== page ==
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Why are Big Bank so Eager to Offer Mortgage Vacations?

6 December 2013

We’d all like to take a paid vacation now and again. And while your boss might not be offering it, many of the big banks have started offering ‘mortgage vacations,’ although they’re not structured in exactly the same way. With mortgage vacations, you pay a little extra every month on your mortgage and that extra bit is tucked away, waiting for you to go on mortgage vacation – one month where you don’t have to pay for your mortgage at all. But why the sudden interest by the banks to start offering them? Turns out, it might be because it benefits them more than it does the consumer.

“In most cases, there is no fee for this option,” says Marcel Greaux, mortgage broker with Mortgage Alliance, on how banks are so eager for customers to take them up on this option.

That eagerness may come from the fact that the interest from that unpaid month is still taken on by the customer, and it’s added to the principal amount. There it can continue to collect interest, and cost the homeowner much more – both in time and money.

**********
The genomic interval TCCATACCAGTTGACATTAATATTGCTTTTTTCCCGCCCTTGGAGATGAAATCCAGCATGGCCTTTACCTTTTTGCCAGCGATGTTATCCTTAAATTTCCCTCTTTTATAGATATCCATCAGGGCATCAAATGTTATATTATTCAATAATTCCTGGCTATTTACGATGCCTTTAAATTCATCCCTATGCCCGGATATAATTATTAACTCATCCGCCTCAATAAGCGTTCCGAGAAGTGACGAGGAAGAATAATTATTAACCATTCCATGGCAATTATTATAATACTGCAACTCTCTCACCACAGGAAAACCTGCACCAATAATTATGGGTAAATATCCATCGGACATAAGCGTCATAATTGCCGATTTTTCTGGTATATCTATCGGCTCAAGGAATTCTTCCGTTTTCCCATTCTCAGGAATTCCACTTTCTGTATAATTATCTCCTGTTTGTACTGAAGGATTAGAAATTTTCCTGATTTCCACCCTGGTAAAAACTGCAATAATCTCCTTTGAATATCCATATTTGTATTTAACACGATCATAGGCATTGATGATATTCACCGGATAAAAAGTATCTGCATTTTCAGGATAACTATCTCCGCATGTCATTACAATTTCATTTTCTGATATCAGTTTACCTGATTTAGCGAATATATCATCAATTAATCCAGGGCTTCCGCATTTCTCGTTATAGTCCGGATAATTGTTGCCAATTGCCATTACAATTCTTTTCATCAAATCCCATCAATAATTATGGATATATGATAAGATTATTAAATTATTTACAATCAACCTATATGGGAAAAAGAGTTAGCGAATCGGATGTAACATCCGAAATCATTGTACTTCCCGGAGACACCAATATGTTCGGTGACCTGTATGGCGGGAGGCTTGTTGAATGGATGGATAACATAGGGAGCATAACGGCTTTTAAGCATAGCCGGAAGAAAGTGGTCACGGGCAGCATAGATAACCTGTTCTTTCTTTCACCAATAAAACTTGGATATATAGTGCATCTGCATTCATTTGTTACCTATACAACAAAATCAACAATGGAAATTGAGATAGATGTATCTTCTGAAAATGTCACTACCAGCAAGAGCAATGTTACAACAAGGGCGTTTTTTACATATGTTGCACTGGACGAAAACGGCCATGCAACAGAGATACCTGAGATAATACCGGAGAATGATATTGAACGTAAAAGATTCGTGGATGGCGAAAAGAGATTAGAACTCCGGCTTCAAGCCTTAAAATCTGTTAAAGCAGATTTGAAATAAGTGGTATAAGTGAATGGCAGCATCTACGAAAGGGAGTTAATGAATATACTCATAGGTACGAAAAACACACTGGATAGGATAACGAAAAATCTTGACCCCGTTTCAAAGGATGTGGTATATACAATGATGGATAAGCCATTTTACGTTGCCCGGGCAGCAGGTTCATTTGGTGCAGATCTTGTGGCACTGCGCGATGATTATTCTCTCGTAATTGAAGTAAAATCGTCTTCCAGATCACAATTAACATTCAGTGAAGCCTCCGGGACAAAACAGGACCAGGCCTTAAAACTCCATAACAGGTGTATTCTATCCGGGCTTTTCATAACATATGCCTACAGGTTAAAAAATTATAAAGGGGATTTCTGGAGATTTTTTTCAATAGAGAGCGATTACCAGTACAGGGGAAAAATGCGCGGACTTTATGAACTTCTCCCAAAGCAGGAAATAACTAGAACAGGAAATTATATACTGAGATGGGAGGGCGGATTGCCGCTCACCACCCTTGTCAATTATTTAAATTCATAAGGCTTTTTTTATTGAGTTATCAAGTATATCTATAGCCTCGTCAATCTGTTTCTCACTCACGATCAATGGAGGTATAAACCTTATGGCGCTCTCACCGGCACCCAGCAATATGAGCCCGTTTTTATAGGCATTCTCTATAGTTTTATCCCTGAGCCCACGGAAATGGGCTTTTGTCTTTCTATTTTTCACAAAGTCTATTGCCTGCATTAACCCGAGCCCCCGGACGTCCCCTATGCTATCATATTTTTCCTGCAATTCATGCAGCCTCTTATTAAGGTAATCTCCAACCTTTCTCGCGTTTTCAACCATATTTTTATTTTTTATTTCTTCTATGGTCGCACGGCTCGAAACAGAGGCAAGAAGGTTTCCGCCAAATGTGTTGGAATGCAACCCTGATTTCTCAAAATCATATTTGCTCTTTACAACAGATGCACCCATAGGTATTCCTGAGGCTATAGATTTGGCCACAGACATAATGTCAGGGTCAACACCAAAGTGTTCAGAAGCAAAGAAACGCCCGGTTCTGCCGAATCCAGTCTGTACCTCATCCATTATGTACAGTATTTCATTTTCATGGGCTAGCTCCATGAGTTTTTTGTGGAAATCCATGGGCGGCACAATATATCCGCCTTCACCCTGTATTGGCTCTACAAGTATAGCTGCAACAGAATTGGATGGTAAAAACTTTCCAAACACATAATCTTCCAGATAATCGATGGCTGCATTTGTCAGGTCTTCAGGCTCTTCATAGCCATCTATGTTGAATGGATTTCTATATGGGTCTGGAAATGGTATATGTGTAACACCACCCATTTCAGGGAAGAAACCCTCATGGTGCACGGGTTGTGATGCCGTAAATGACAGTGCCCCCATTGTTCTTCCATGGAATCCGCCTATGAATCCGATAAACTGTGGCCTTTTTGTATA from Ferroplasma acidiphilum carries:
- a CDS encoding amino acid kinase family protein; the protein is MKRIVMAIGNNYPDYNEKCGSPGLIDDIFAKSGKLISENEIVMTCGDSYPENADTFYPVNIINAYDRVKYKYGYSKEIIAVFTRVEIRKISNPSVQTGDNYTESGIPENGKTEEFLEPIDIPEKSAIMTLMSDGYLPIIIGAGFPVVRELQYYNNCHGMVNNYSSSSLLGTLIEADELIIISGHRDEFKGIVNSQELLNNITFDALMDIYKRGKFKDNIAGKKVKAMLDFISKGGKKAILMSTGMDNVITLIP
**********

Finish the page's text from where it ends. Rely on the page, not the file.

“Any skipped interest is added to the principal balance,” says Greaux. “This is where it gets dangerous, as the increase costs start to compound and ultimately work in favour of the lender, not the borrower.”

And he also says that, while the option may be a convenient one for homeowners, there are better ways to get a little extra cash when you need it.

“I would say the option is convenient to have available, but should only be used as an absolute emergency. ‘Skip a payment’ is more like ‘defer a payment’ due to the interest compounding at a later date. A more prudent measure to access funds may be to make use of a HELOC, if available.”

Have you ever taken a mortgage vacation? Would you like to?

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